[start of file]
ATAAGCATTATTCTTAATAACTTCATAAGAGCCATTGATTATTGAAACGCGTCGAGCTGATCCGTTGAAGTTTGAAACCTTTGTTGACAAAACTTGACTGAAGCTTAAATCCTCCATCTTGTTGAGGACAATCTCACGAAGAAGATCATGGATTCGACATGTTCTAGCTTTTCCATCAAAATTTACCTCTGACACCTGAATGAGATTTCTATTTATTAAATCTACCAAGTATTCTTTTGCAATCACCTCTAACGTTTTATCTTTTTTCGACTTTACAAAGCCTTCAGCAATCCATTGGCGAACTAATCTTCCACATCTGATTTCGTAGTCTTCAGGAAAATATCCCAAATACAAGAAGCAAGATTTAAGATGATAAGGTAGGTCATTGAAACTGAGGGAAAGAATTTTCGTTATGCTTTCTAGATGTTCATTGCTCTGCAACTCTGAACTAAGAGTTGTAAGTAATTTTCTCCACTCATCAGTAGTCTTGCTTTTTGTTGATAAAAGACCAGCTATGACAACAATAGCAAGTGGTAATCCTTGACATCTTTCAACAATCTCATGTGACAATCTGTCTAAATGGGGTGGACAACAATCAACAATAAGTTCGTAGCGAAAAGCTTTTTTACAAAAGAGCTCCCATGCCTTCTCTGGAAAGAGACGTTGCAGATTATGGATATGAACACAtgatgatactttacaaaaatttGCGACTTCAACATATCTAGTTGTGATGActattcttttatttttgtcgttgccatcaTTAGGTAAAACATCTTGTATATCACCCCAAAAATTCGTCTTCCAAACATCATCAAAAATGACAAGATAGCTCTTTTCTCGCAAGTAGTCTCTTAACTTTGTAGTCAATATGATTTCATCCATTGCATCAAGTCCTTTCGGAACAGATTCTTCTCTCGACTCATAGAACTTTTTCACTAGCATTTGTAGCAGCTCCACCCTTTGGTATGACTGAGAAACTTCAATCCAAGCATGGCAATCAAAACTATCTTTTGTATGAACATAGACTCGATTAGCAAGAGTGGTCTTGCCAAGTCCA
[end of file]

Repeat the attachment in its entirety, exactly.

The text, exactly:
ATAAGCATTATTCTTAATAACTTCATAAGAGCCATTGATTATTGAAACGCGTCGAGCTGATCCGTTGAAGTTTGAAACCTTTGTTGACAAAACTTGACTGAAGCTTAAATCCTCCATCTTGTTGAGGACAATCTCACGAAGAAGATCATGGATTCGACATGTTCTAGCTTTTCCATCAAAATTTACCTCTGACACCTGAATGAGATTTCTATTTATTAAATCTACCAAGTATTCTTTTGCAATCACCTCTAACGTTTTATCTTTTTTCGACTTTACAAAGCCTTCAGCAATCCATTGGCGAACTAATCTTCCACATCTGATTTCGTAGTCTTCAGGAAAATATCCCAAATACAAGAAGCAAGATTTAAGATGATAAGGTAGGTCATTGAAACTGAGGGAAAGAATTTTCGTTATGCTTTCTAGATGTTCATTGCTCTGCAACTCTGAACTAAGAGTTGTAAGTAATTTTCTCCACTCATCAGTAGTCTTGCTTTTTGTTGATAAAAGACCAGCTATGACAACAATAGCAAGTGGTAATCCTTGACATCTTTCAACAATCTCATGTGACAATCTGTCTAAATGGGGTGGACAACAATCAACAATAAGTTCGTAGCGAAAAGCTTTTTTACAAAAGAGCTCCCATGCCTTCTCTGGAAAGAGACGTTGCAGATTATGGATATGAACACAtgatgatactttacaaaaatttGCGACTTCAACATATCTAGTTGTGATGActattcttttatttttgtcgttgccatcaTTAGGTAAAACATCTTGTATATCACCCCAAAAATTCGTCTTCCAAACATCATCAAAAATGACAAGATAGCTCTTTTCTCGCAAGTAGTCTCTTAACTTTGTAGTCAATATGATTTCATCCATTGCATCAAGTCCTTTCGGAACAGATTCTTCTCTCGACTCATAGAACTTTTTCACTAGCATTTGTAGCAGCTCCACCCTTTGGTATGACTGAGAAACTTCAATCCAAGCATGGCAATCAAAACTATCTTTTGTATGAACATAGACTCGATTAGCAAGAGTGGTCTTGCCAAGTCCA